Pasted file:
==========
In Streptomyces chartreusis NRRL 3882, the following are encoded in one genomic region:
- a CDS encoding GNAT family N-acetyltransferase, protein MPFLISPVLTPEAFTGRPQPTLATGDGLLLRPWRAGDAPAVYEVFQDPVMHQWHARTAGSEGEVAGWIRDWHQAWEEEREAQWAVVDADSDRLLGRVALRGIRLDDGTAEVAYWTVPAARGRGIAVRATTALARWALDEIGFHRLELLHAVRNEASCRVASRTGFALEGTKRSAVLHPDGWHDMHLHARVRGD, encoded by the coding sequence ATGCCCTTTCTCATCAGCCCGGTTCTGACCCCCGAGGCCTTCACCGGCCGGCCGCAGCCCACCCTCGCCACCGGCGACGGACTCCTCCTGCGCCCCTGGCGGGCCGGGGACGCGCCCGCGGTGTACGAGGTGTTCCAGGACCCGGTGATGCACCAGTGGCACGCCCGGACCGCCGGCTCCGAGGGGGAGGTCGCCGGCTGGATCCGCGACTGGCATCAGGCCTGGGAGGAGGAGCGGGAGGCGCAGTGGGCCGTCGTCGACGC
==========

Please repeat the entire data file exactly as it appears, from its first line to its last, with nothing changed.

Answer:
In Streptomyces chartreusis NRRL 3882, the following are encoded in one genomic region:
- a CDS encoding GNAT family N-acetyltransferase, protein MPFLISPVLTPEAFTGRPQPTLATGDGLLLRPWRAGDAPAVYEVFQDPVMHQWHARTAGSEGEVAGWIRDWHQAWEEEREAQWAVVDADSDRLLGRVALRGIRLDDGTAEVAYWTVPAARGRGIAVRATTALARWALDEIGFHRLELLHAVRNEASCRVASRTGFALEGTKRSAVLHPDGWHDMHLHARVRGD, encoded by the coding sequence ATGCCCTTTCTCATCAGCCCGGTTCTGACCCCCGAGGCCTTCACCGGCCGGCCGCAGCCCACCCTCGCCACCGGCGACGGACTCCTCCTGCGCCCCTGGCGGGCCGGGGACGCGCCCGCGGTGTACGAGGTGTTCCAGGACCCGGTGATGCACCAGTGGCACGCCCGGACCGCCGGCTCCGAGGGGGAGGTCGCCGGCTGGATCCGCGACTGGCATCAGGCCTGGGAGGAGGAGCGGGAGGCGCAGTGGGCCGTCGTCGACGC